As the daughter of undocumented immigrants, 23-year-old Doris Munoz watched in terror as the Trump administration ramped up deportation efforts and spread anti-immigrant rhetoric across the country. Fearing the worst, she took it upon herself earlier this year to to sponsor her undocumented mother’s visa petition. But one massive hurdle almost hindered the entire process: the bloated price tag on legal status.
Munoz quickly learned that in order to even begin considering a green card, undocumented folks have to pay visa petition fees that can cost thousands of dollars. Munoz’s family had to cobble together over $3,300 to file their petition and their application to register permanent residence. Undocumented families have to prepare for other potential fees and fines, not to mention legal bills that could range in the thousands.
For people like Munoz’s mother, who does janitorial and sales work, these prices were non-starters.
“When our parents can barely afford to take a day off of work to go to the lawyer’s office, how are they even going to pay that lawyer?” Munoz told Remezcla in an interview.
Munoz, who works in music management in Los Angeles, realized she’d need some help, and fast. She reached out to her friends in the industry, and they helped her come up with Solidarity for Sanctuary, a concert benefit series that rallied members of the Latinx community behind Munoz and her parents. The first event sold out the 350-person capacity Hi Hat club in LA and ended up raising significant funds to help Munoz’s mother.
This Friday, Munoz is following the success of the first Solidarity for Sanctuary party with a second iteration. She’s calling it Selena for Sanctuary, and it’ll be a massive, Selena-themed dance party featuring DJ sets from Cuco, Ricky Reed of Nice Life Records, and members of music & arts collective Honey Power Club, with tribute performances from August Eve and more. In addition to the performances, organizers created a special zine to accompany the event, as well as a silent auction and a raffle giveaway with prizes. Munoz hopes to use the proceeds to round out her mother’s legal fees and start the process for her undocumented father. She’s also working with local groups to help identify other families in need who could benefit.
In a country that continually threatens Latinx and undocumented communities, Solidarity for Sanctuary provides more than just community support. The event offers a safe and creative space for people working through the anxieties and trauma of deportation. Munoz laughs when she talks about how people can hit up the Selena-themed party, dance, and live out their fantasies, but she also understands how important a relaxing environment is for undocumented immigrants and their children, who “feel nervous every single day.”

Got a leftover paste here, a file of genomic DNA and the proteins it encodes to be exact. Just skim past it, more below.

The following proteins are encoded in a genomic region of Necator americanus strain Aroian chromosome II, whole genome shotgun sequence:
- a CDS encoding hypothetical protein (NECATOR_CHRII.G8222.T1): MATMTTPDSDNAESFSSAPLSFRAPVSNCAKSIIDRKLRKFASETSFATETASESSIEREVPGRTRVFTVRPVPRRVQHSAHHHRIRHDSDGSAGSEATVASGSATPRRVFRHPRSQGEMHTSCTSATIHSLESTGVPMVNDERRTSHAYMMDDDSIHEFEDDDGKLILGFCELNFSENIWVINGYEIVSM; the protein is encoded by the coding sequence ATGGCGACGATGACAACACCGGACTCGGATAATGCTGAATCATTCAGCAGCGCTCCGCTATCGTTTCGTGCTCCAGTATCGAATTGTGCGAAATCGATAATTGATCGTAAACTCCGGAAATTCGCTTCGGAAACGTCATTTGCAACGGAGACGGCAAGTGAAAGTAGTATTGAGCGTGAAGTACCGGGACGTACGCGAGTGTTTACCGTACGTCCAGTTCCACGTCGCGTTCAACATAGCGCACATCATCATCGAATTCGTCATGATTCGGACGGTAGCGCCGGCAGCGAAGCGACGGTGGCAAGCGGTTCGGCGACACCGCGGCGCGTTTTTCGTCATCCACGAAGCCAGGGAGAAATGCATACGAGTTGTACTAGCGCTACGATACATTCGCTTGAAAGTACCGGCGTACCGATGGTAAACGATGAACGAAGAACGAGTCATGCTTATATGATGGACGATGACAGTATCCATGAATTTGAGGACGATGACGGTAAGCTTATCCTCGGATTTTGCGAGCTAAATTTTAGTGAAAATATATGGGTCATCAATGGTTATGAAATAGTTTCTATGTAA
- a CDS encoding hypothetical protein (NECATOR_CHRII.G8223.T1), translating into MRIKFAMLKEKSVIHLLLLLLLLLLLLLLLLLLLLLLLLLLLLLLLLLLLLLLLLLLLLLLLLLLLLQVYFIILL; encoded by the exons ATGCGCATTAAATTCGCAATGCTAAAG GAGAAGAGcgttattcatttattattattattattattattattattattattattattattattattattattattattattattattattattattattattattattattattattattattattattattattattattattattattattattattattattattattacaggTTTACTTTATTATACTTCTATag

She knows firsthand that deportation can rip families apart. When her older brother’s DACA petition was being processed in 2015, he was surprised with an open order of deportation in the middle of a regularly scheduled visit at the immigration office. He was detained, put in handcuffs, and sent to Mexico, a country that he hadn’t stepped foot in since he was two years old. He left behind his wife and three young daughters.
“I think in the Donald Trump era, we’re sometimes afraid of who we’re talking to, and having a brown body, you can feel like a target,” Munoz said. “To be in a safe space like this, surrounded by people who believe in fighting for your community with you, is really beautiful.”
One of Friday’s performers will be LA-based synth artist Cuco, who was on hand at the last concert (Munoz says her mother became a huge fan of his. She attended the concert briefly with her husband before they headed to their night shift cleaning an ice cream shop). Cuco told Remezcla that he wanted to lend his voice at Solidarity for Sanctuary because it embodies the experience of so many Latinx families, including his own. “Seeing how much hate is being aimed towards immigrant communities by this administration and how little resources there are to help my own people, it’s unfortunate,” he said. “I think it’s super important for us as Latinxs to come together, be visible and speak up and start providing necessary resources for our own people.”
August Eve said benefits like these are important because they give communities a voice, and help clear up misconceptions about undocumented folks. “Many immigrant families often work seven days a week, some are forced to fit an entire family in a one-bedroom apartment, and they are able to make it work without complaining. When you grow up around people who sacrifice so much to live like that, it’s impossible to not feel heartbroken by our current administration’s stance on immigration,” she said.
Both August Eve and Cuco are readying their best Selena-themed performances for Friday. Munoz is already preparing future events: Her friends have come to her with ideas for art shows and gallery nights. She hopes Solidarity for Sanctuary will be a model for Latinx activists. “Our parents are always trying to be superheroes and making sure we’re taken care of,” she said. “With events like these, we can help take care of them.”
Update, 5/11/2017, 5:50 p.m.: This post has been updated to clarify the cost of visa petition fees and elaborate on Munoz’s older brother’s deportation.
Selena for Sanctuary takes place at Los Angeles’ The Satellite on Friday, May 12 from 9 p.m. to 2 a.m. For more information, head over to the Facebook event. Online donations are also being accepted here.